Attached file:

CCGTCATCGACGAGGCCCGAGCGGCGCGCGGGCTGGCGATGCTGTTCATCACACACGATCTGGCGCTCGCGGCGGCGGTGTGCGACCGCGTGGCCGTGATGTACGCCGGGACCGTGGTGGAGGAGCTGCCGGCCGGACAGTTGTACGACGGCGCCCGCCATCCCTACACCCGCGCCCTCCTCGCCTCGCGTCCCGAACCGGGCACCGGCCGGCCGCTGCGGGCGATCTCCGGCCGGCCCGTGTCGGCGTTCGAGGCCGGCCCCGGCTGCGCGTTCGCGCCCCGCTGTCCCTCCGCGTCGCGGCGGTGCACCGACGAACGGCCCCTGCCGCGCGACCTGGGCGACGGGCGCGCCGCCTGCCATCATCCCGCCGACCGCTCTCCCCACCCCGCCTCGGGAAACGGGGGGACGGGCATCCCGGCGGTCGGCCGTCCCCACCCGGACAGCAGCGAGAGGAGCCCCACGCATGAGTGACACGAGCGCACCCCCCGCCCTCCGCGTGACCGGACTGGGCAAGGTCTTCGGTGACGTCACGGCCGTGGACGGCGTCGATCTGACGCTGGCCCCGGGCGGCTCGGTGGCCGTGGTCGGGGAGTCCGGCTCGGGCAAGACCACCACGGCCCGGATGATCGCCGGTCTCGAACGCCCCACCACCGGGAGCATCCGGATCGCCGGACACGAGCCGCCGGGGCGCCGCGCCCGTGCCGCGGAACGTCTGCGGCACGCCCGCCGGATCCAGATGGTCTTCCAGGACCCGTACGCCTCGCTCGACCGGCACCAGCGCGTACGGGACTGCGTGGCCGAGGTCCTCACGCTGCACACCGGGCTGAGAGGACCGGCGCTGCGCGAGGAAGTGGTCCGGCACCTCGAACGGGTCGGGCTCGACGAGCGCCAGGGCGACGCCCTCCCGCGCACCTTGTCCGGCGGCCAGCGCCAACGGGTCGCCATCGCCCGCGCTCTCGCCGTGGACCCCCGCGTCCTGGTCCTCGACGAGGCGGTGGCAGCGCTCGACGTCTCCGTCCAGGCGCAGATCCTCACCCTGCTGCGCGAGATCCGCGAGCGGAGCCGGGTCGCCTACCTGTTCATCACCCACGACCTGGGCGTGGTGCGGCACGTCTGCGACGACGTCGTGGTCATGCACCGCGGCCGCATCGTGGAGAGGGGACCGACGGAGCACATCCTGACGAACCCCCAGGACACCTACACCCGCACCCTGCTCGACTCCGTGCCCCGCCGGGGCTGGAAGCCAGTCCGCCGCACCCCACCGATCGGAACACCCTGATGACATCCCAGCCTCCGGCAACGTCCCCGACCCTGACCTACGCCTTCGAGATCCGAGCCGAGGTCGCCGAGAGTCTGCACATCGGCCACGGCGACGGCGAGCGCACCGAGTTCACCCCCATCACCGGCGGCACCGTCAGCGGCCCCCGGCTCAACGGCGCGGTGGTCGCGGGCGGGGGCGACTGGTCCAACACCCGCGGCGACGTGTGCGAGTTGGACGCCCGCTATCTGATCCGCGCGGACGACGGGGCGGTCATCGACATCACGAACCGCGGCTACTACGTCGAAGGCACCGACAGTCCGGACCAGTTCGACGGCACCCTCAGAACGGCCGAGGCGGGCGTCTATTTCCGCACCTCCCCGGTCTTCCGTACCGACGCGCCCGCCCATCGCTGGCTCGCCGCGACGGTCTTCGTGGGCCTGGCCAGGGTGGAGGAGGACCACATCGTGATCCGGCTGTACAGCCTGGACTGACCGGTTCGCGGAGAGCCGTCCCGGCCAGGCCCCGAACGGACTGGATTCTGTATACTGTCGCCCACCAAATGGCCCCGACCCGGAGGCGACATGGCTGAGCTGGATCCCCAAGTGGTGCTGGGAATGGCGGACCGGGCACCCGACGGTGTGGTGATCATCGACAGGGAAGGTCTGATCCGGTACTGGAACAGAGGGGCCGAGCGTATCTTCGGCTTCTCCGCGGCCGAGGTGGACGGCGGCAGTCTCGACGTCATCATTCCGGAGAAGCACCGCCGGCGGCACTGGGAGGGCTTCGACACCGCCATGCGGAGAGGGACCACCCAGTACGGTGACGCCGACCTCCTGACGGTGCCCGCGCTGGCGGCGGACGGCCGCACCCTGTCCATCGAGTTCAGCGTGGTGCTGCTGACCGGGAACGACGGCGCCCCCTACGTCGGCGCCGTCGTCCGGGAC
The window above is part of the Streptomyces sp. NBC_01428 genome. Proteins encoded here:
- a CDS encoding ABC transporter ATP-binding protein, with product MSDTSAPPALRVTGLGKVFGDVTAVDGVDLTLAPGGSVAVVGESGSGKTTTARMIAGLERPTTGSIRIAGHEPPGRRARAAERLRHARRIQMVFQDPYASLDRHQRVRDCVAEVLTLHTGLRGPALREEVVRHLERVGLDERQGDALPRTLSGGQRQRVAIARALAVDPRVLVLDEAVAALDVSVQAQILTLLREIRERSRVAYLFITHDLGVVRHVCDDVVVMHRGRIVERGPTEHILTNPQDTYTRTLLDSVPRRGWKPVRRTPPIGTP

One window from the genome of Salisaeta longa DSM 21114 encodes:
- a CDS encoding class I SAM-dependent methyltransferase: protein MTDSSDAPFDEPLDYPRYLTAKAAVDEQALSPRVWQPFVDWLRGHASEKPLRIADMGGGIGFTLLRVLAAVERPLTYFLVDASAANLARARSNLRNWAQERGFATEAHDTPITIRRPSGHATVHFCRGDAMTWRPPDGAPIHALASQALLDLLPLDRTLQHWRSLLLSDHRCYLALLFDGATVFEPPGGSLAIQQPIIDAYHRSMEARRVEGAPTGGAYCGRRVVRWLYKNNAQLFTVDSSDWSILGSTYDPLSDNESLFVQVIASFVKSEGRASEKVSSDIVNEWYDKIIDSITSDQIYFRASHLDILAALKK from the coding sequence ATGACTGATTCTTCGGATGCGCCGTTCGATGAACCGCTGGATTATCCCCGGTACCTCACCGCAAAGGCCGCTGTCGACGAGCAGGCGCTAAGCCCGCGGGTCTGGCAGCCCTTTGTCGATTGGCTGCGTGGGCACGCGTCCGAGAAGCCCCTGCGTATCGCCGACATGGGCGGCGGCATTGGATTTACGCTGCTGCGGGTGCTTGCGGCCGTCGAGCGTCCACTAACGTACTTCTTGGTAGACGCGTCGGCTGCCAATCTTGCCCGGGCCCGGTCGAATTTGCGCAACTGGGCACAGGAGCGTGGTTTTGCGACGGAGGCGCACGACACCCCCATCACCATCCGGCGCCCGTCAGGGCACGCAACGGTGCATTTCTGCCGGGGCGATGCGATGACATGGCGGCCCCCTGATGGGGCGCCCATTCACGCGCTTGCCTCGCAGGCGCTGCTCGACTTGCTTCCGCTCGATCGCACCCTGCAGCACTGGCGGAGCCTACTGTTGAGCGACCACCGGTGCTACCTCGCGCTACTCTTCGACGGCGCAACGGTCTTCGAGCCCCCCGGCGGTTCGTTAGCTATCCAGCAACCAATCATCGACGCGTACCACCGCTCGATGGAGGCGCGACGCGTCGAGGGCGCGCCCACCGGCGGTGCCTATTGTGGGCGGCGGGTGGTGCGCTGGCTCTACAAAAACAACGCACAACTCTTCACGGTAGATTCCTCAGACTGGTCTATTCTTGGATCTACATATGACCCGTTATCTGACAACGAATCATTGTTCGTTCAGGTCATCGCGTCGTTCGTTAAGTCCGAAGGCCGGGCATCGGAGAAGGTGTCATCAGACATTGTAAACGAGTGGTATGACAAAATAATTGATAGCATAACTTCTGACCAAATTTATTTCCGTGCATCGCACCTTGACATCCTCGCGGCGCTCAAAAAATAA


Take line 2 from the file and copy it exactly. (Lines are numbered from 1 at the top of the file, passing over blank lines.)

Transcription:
The window above is part of the Streptomyces sp. NBC_01428 genome. Proteins encoded here: